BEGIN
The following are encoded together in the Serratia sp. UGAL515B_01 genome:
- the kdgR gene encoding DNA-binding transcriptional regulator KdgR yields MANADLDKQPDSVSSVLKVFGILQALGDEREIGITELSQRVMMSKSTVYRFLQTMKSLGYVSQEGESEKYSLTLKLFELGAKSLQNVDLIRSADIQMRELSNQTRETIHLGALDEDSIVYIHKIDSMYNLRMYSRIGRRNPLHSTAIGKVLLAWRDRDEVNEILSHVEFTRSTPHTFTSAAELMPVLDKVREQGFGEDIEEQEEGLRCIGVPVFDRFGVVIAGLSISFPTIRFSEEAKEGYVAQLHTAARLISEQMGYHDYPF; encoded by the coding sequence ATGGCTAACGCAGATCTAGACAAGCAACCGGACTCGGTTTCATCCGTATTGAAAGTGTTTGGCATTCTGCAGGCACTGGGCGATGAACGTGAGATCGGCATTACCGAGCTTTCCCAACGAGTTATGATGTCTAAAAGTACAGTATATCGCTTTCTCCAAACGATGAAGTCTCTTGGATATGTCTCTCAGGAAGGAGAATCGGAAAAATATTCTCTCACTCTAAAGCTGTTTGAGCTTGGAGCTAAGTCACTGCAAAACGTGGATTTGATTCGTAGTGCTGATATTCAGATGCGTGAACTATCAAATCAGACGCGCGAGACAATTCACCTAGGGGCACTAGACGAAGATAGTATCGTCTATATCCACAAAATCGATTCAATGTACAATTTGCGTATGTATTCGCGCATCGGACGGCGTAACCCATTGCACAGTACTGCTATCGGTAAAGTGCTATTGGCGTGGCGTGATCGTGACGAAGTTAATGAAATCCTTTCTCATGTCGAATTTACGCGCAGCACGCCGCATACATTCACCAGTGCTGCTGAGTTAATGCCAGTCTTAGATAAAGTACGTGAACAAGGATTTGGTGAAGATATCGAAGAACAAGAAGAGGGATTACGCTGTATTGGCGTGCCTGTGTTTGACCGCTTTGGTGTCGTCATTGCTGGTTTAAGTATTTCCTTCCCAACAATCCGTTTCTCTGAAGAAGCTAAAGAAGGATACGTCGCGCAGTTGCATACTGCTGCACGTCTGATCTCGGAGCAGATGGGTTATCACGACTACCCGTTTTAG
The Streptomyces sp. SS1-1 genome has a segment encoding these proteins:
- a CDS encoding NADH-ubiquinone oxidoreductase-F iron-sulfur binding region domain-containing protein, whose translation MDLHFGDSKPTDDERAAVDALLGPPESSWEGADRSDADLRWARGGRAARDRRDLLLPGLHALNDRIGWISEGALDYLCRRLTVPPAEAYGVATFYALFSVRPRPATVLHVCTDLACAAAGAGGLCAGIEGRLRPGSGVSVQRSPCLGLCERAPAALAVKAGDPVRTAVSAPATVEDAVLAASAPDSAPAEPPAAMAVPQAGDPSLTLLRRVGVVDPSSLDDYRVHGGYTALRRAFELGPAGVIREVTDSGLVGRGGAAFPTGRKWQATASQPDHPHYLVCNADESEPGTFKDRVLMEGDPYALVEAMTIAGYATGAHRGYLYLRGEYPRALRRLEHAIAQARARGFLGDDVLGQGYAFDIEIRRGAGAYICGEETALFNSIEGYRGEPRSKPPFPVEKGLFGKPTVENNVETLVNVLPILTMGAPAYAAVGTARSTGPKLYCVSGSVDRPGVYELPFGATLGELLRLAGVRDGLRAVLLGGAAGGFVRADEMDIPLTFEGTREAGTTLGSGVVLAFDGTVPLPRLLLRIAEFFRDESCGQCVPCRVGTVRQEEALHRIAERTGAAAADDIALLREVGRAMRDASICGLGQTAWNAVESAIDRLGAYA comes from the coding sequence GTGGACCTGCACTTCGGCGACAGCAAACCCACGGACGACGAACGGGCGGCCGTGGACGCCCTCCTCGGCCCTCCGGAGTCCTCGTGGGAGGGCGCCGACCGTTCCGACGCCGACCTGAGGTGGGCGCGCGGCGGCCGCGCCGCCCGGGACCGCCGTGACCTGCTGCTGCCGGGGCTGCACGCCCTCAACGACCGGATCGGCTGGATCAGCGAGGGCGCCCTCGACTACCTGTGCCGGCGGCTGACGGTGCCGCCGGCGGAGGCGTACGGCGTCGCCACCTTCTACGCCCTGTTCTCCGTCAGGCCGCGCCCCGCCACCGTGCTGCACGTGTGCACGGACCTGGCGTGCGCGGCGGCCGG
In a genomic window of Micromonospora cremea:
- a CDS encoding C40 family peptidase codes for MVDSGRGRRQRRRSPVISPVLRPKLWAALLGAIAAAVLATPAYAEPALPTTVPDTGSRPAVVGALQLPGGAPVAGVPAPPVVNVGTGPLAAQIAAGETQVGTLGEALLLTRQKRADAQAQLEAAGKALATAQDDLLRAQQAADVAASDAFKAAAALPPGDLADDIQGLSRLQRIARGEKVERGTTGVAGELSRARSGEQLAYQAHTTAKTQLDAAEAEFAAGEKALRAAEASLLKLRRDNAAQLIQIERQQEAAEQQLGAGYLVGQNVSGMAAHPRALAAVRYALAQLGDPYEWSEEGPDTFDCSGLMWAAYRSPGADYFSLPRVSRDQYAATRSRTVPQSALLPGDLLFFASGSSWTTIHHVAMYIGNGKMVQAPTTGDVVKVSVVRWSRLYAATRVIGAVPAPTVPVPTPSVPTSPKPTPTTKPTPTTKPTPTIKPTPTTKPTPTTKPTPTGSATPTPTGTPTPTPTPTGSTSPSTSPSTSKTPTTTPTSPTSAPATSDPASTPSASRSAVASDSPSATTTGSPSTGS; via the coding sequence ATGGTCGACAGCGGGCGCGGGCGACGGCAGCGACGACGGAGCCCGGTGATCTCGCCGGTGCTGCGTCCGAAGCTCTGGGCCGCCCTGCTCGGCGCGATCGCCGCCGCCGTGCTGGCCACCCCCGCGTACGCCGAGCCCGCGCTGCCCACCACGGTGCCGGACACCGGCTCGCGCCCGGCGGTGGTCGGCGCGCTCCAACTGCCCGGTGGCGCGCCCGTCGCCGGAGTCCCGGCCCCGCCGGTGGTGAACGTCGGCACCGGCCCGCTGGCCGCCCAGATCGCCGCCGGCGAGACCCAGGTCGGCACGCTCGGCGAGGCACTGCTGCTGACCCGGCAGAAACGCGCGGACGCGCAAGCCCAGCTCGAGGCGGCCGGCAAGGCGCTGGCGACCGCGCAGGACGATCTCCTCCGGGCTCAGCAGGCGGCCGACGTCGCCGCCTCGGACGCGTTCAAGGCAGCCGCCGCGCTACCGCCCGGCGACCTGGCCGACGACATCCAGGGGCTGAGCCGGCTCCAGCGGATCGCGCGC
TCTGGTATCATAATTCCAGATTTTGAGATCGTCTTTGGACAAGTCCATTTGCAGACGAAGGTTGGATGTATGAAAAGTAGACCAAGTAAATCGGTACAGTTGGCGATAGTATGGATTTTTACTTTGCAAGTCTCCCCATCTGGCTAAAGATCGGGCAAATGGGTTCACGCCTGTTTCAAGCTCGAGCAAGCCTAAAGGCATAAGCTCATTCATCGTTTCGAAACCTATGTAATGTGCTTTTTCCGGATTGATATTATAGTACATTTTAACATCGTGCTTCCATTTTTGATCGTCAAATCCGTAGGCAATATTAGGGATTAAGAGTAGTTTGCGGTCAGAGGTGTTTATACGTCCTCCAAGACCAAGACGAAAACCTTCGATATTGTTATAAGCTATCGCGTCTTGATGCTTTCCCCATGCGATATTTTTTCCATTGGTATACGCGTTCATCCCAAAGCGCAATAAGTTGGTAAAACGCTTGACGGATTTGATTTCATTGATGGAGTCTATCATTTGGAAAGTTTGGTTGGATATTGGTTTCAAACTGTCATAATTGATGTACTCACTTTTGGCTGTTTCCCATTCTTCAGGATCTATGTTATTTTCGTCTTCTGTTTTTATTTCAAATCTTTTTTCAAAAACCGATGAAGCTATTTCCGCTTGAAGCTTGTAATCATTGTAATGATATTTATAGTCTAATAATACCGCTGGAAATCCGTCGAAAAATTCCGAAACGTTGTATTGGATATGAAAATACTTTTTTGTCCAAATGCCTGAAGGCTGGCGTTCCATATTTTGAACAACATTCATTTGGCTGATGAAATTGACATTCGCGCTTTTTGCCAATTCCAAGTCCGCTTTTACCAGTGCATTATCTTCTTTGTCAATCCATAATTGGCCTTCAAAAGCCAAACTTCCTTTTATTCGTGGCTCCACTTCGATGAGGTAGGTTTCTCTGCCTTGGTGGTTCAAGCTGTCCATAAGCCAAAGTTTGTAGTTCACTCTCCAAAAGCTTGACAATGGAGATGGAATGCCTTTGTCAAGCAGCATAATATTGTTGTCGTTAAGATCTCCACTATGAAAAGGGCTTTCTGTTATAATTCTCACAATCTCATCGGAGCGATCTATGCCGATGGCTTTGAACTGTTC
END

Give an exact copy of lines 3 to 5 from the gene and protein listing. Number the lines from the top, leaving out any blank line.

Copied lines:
The Streptomyces sp. SS1-1 genome has a segment encoding these proteins:
- a CDS encoding NADH-ubiquinone oxidoreductase-F iron-sulfur binding region domain-containing protein, whose translation MDLHFGDSKPTDDERAAVDALLGPPESSWEGADRSDADLRWARGGRAARDRRDLLLPGLHALNDRIGWISEGALDYLCRRLTVPPAEAYGVATFYALFSVRPRPATVLHVCTDLACAAAGAGGLCAGIEGRLRPGSGVSVQRSPCLGLCERAPAALAVKAGDPVRTAVSAPATVEDAVLAASAPDSAPAEPPAAMAVPQAGDPSLTLLRRVGVVDPSSLDDYRVHGGYTALRRAFELGPAGVIREVTDSGLVGRGGAAFPTGRKWQATASQPDHPHYLVCNADESEPGTFKDRVLMEGDPYALVEAMTIAGYATGAHRGYLYLRGEYPRALRRLEHAIAQARARGFLGDDVLGQGYAFDIEIRRGAGAYICGEETALFNSIEGYRGEPRSKPPFPVEKGLFGKPTVENNVETLVNVLPILTMGAPAYAAVGTARSTGPKLYCVSGSVDRPGVYELPFGATLGELLRLAGVRDGLRAVLLGGAAGGFVRADEMDIPLTFEGTREAGTTLGSGVVLAFDGTVPLPRLLLRIAEFFRDESCGQCVPCRVGTVRQEEALHRIAERTGAAAADDIALLREVGRAMRDASICGLGQTAWNAVESAIDRLGAYA comes from the coding sequence GTGGACCTGCACTTCGGCGACAGCAAACCCACGGACGACGAACGGGCGGCCGTGGACGCCCTCCTCGGCCCTCCGGAGTCCTCGTGGGAGGGCGCCGACCGTTCCGACGCCGACCTGAGGTGGGCGCGCGGCGGCCGCGCCGCCCGGGACCGCCGTGACCTGCTGCTGCCGGGGCTGCACGCCCTCAACGACCGGATCGGCTGGATCAGCGAGGGCGCCCTCGACTACCTGTGCCGGCGGCTGACGGTGCCGCCGGCGGAGGCGTACGGCGTCGCCACCTTCTACGCCCTGTTCTCCGTCAGGCCGCGCCCCGCCACCGTGCTGCACGTGTGCACGGACCTGGCGTGCGCGGCGGCCGG
In a genomic window of Micromonospora cremea: